We aim to demonstrate the next generation “6G” Hydra basestation capable of forming 1000’s of spatially-multiplexed 140 GHz beams to 1000’s of users supporting > 10 Gb/s of transfer throughput and > 1 Tb/s of backhaul capacity with a range exceeding 100 meters.
The demonstration of the multi-user MIMO (MU-MIMO) system is realized using custom CMOS transceivers at 140 GHz (“Head Module”), CMOS baseband signal acquisition, equalization, DSP, and high speed SerDes links (“Spine Module”) to realize a distributed and scalable multi-user beam forming system. The chips are co-packaged and integrated with III-V InP / GaN front-end modules to improve range and sensitivity.
Our team works closely with UC Santa Barbara and UC San Diego to realize the full solution. Our team is responsible for the CMOS chipset that will implement the Hydra distributed beam forming architecture. Santa Barbara is focusing on the front-end module for high power and 140 GHz packaging/antenna design, and San Diego is focusing on the 2D phased-array module for the handset.
To date we have demonstrated the Hydra beam forming system using discrete off-the-shelf components realized with custom patch antennas, E-band III-V Head Modules, commercial ADC/DACs, and FPGA spine modules. We have successfully powered up >60 E-band head modules, demonstrated the daisy chained FPGA modules, distributed digital beam forming, and back-end interference cancellation. Up to 4 beams have been demonstrated, limited only by the number of “handset” modules. In the future, we plan to scale this to 16 simultaneous users and 128 antenna heads.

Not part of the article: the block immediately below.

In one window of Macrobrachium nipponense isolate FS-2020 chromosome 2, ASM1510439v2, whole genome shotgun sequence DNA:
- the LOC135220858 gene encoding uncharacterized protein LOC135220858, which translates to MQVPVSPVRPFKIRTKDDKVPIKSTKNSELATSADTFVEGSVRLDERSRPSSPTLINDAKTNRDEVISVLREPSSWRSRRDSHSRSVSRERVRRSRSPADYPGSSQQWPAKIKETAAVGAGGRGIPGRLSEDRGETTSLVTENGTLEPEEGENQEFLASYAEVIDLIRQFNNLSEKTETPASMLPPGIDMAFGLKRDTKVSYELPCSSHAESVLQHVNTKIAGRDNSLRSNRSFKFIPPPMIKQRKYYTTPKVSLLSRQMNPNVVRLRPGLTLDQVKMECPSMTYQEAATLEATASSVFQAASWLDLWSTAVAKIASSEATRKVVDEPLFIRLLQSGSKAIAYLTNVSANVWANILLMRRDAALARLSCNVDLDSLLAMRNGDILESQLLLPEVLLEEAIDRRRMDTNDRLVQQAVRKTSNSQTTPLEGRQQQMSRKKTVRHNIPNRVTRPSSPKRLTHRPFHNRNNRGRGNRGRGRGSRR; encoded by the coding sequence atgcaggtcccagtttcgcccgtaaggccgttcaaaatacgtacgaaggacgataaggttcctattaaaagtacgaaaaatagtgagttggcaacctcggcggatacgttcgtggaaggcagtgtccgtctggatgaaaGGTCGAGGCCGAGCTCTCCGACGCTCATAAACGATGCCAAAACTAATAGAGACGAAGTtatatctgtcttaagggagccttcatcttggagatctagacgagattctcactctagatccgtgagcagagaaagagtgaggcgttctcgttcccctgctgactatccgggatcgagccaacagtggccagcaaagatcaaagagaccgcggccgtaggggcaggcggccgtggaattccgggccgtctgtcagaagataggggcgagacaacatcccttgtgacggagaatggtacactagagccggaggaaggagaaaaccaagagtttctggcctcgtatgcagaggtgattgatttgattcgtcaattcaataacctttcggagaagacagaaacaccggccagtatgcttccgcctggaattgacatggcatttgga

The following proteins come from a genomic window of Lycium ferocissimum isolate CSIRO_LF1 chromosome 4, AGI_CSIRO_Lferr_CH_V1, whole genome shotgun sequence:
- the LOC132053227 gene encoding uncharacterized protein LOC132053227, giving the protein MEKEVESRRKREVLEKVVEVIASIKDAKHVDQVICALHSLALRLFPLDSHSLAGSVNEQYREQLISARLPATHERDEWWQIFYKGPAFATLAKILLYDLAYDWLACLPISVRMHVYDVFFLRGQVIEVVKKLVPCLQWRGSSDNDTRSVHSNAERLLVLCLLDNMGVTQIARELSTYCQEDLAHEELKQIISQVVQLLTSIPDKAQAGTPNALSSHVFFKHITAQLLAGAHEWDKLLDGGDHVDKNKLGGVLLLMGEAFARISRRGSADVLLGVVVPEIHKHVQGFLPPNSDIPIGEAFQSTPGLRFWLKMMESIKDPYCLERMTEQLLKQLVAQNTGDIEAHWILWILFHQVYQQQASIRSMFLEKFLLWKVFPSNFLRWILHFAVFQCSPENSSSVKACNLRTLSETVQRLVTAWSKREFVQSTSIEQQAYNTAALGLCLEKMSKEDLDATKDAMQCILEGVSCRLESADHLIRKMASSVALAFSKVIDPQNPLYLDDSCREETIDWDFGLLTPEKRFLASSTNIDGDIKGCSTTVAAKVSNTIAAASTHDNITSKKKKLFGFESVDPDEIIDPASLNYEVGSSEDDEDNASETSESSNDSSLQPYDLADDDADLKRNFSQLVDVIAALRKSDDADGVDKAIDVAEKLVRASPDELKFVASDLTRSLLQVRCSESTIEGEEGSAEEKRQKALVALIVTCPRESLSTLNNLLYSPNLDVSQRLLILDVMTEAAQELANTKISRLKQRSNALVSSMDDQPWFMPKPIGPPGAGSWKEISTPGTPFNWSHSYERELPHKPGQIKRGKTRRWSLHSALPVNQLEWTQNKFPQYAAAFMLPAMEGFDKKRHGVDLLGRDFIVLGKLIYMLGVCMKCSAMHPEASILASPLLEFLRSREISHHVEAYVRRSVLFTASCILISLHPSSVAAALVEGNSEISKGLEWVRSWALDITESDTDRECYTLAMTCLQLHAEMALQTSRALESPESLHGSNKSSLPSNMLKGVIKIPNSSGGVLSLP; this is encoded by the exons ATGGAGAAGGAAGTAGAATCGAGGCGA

Ali M. Niknejad received the Ph.D. degrees in electrical engineering from the University of California, Berkeley 2000, where he is currently a professor and faculty director of the Berkeley Wireless Research Center (BWRC). Prof. Niknejad is an IEEE Fellow, the recipient of the 2012 ASEE Frederick Emmons Terman Award for his textbook on electromagnetics and RF integrated circuits. He was the co-recipient of the IEEE International Solid-State Circuits Conference (ISSCC) 2013 and 2010 Jack Kilby Awards for Outstanding Student Papers, and the co-recipient of the Outstanding Technology Directions Paper at ISSCC 2004 for co-developing a modeling approach for devices up to 65 GHz. He is a co-founder of HMicro and the inventor of the REACH(™) technology, which has the potential to deliver robust wireless solutions to the healthcare industry. His general research interests lie within the area of wireless communications and biomedical sensors and imaging. His focus areas of his research include analog, RF, mixed-signal, mm-wave circuits, device physics and compact modeling, and numerical techniques in electromagnetics.